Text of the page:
Summary: This part of the series examines Samson as a hero of faith. It explores his terrifying rampage, torrid romance, torturous retribution, and timely repentance.
Do I need to give more examples? I do not have time to tell you about Gideon, Barak, Samson, Jephthah, David, Samuel, and the prophets.
— Hebrews 11:32 NCV
In Will Smith’s latest blockbuster he plays an unlikely superhero named John Hancock. Far from your average, ordinary, everyday superhero, Hancock is a misunderstood maleficent who causes more collateral damage than the criminals he’s trying to stop. Unlike other fictional superheroes such as Superman, Batman, Spider-man or Captain America who instinctively understand that with great power comes great responsibility, Hancock is a reckless, irresponsible, inebriated jerk who disappoints and disenchants the citizens he is supposed to be protecting.
In other words, he’s a lot like Samson. Samson was the original superhero. Blessed with ridiculous super-human strength, Samson was chosen by God as one his divinely appointed judges and commissioned to save his people from the oppression of the Philistines. Like Hancock, however, Samson’s weakness seemed to overshadow his strengths. Samson was a childish, womanizing brute and why God chose him is somewhat of a mystery. But he did. And somehow, someway Samson managed to get his name listed among the greatest heroes of all time.
Once again, Samson’s story is set during the period of the judges and, once again, “the children of Israel did evil in the sight of the Lord, and the Lord delivered them into the hand of the Philistines for forty years” (Judges 13:1 KNJV). Israel certainly didn’t merit the Lord’s mercy, but God granted it anyway. He appointed a new leader and judge over Israel whose life was full of contradictions and character flaws. In fact, when we are first introduced to Samson, he is in the midst of a…
Samson’s super-strength first manifested as he and his parents were walking through the vineyards of a neighboring town known as Timnah. “Suddenly,” the Bible says, “a young lion came roaring toward Samson! The Spirit of the LORD entered Samson with great power, and he tore the lion apart with his bare hands. For him it was as easy as tearing apart a young goat” (Judges 14:5-6 NCV). I have a feeling that this Animal Channel encounter came as a surprise to even Samson himself because he kept it from his parents, who apparently ran for dear life when they first caught a glimpse of their feline friend and failed to witness the massacre that followed. However, this experience also gave Samson his first taste of power—and that power went straight to his head.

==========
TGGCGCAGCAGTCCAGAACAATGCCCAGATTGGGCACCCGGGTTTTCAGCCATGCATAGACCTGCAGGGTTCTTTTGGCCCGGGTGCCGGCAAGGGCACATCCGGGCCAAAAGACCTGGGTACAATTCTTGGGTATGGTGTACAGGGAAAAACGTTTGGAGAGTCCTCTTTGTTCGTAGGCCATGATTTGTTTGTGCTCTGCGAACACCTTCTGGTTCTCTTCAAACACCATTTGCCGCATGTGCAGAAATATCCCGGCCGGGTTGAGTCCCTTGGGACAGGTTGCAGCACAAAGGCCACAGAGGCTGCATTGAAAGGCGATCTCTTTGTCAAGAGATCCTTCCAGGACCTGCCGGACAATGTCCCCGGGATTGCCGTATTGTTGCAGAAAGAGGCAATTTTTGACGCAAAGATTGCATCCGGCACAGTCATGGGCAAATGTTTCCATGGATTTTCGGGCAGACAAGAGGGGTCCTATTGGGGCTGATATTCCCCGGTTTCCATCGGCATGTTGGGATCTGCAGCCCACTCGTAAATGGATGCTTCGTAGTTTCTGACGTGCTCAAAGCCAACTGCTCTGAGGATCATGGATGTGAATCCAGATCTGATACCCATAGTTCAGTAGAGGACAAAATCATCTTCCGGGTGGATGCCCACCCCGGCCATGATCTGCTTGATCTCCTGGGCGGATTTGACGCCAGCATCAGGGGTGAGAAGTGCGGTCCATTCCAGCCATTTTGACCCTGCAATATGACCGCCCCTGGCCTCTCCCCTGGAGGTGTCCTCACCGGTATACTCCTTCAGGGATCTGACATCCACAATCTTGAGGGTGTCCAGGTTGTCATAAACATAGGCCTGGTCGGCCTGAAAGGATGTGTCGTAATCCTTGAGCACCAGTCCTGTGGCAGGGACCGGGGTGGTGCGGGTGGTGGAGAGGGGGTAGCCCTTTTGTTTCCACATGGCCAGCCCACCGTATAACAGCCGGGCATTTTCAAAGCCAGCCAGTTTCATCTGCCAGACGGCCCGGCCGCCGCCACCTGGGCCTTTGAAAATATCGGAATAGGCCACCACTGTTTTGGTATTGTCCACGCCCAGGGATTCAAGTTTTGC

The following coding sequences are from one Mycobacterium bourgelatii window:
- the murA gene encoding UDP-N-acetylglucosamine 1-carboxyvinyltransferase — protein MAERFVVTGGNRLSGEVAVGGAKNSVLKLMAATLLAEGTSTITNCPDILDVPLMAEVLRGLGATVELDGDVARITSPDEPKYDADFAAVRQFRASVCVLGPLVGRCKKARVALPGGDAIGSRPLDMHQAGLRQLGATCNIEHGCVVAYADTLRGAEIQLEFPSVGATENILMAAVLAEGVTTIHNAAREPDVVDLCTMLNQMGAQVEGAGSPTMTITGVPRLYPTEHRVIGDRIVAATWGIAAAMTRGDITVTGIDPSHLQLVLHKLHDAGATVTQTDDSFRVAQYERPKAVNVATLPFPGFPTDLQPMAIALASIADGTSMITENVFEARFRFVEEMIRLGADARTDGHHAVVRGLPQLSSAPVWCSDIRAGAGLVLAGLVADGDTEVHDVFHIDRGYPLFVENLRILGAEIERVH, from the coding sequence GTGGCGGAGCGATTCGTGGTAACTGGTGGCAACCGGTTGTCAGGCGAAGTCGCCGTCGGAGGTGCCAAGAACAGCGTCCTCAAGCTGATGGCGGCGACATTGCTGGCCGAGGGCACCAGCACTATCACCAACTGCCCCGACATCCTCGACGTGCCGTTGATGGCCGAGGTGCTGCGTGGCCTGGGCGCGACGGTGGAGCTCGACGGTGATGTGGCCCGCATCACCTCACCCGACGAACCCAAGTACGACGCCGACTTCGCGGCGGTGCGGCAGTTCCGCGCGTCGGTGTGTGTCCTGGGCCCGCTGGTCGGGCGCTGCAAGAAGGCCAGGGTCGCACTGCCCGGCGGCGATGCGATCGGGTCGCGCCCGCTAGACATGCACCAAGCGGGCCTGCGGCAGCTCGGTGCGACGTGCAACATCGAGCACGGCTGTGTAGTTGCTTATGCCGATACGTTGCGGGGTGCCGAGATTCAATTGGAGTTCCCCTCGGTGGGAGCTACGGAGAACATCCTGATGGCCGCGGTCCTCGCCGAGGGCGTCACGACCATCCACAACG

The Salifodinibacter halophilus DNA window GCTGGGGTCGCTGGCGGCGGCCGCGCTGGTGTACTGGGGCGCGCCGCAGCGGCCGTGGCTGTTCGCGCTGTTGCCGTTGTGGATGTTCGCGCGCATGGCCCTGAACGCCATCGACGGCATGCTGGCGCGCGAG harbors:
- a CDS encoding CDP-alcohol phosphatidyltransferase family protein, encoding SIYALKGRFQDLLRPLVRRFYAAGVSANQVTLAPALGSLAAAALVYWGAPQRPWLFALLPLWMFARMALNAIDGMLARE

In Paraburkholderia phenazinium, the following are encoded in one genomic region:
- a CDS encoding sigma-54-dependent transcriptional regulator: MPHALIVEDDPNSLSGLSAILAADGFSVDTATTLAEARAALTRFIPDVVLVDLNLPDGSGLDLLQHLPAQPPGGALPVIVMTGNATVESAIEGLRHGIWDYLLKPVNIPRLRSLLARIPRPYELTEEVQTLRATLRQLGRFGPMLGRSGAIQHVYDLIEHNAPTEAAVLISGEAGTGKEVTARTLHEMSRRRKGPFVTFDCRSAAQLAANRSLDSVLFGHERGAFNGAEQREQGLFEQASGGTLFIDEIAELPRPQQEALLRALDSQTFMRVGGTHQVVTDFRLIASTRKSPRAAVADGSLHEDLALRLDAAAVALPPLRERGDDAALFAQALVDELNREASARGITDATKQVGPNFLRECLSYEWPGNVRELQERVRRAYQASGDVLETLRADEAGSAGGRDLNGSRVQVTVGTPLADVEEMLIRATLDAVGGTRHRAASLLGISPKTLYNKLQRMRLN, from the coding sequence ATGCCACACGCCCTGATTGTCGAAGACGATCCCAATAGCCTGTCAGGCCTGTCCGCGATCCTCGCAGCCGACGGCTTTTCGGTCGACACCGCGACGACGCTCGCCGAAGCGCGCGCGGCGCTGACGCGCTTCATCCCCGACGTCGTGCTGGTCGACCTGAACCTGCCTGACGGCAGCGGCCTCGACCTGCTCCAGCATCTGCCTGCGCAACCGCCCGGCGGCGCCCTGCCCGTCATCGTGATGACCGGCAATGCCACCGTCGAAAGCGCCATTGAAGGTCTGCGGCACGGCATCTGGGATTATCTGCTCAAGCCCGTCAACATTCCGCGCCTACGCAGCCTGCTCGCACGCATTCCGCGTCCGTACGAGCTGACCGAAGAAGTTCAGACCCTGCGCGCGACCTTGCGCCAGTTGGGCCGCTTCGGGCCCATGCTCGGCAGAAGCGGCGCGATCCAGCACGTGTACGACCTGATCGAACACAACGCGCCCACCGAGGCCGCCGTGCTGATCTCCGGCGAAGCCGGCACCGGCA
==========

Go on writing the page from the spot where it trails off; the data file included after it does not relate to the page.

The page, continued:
When they finally reached Timnah, it turns out that Samson was actually there to meet and marry a girl—a Philistine girl to precise. While showboating in front of her friends at the reception, Samson said to them, “Let me tell you a riddle. If you solve my riddle during these seven days of the celebration, I will give you thirty fine linen robes and thirty sets of festive clothing. But if you can’t solve it, then you must give me thirty fine linen robes and thirty sets of festive clothing” (vs. 12-13 NLT). Well, Samson tells them the riddle and several days go by. As the Philistines grow more and more puzzled by his conundrum, they decide to threaten his blushing bride and convince her to tell them the answer. She coaxes it out of her trusting husband and reports back to the Philistines. So, before sunset on the last day of the feast, they find Samson and give him the answer to his little brainteaser. Immediately Samson knew that his wife had betrayed him, so he storms out of the celebration fuming with rage. And, the Bible says, “He went to the city of Ashkelon, killed thirty men, took their clothing, and gave it to the young men who had told him the answer to his riddle. But he was furious about it and abandoned his wife and went back home to live with his father and mother” (vs. 19).
Several months later, not realizing that the wife he abandoned had decided to instead marry the best man from their wedding, Samson traveled back to Timnah to talk to his ex-wife. When her father told Samson that she was married to his friend, he again set out to wreak havoc on the Philistines. “So Samson went out and caught three hundred foxes. He took two foxes at a time, tied their tails together, and then tied a torch to the tails of each pair of foxes. After he lit the torches, he let the foxes loose in the grainfields of the Philistines so that he burned up their standing grain, the piles of grain, their vineyards, and their olive trees” (Judges 15:4-5 NCV). In retaliation the Philistines killed his ex-wife and her father and Samson vowed, “Since you’ve acted like this, I won’t stop until I get my revenge!” (vs. 7 NIV). Then the Bible says, “So he attacked the Philistines with great fury and killed many of them” (vs. 8 NLT).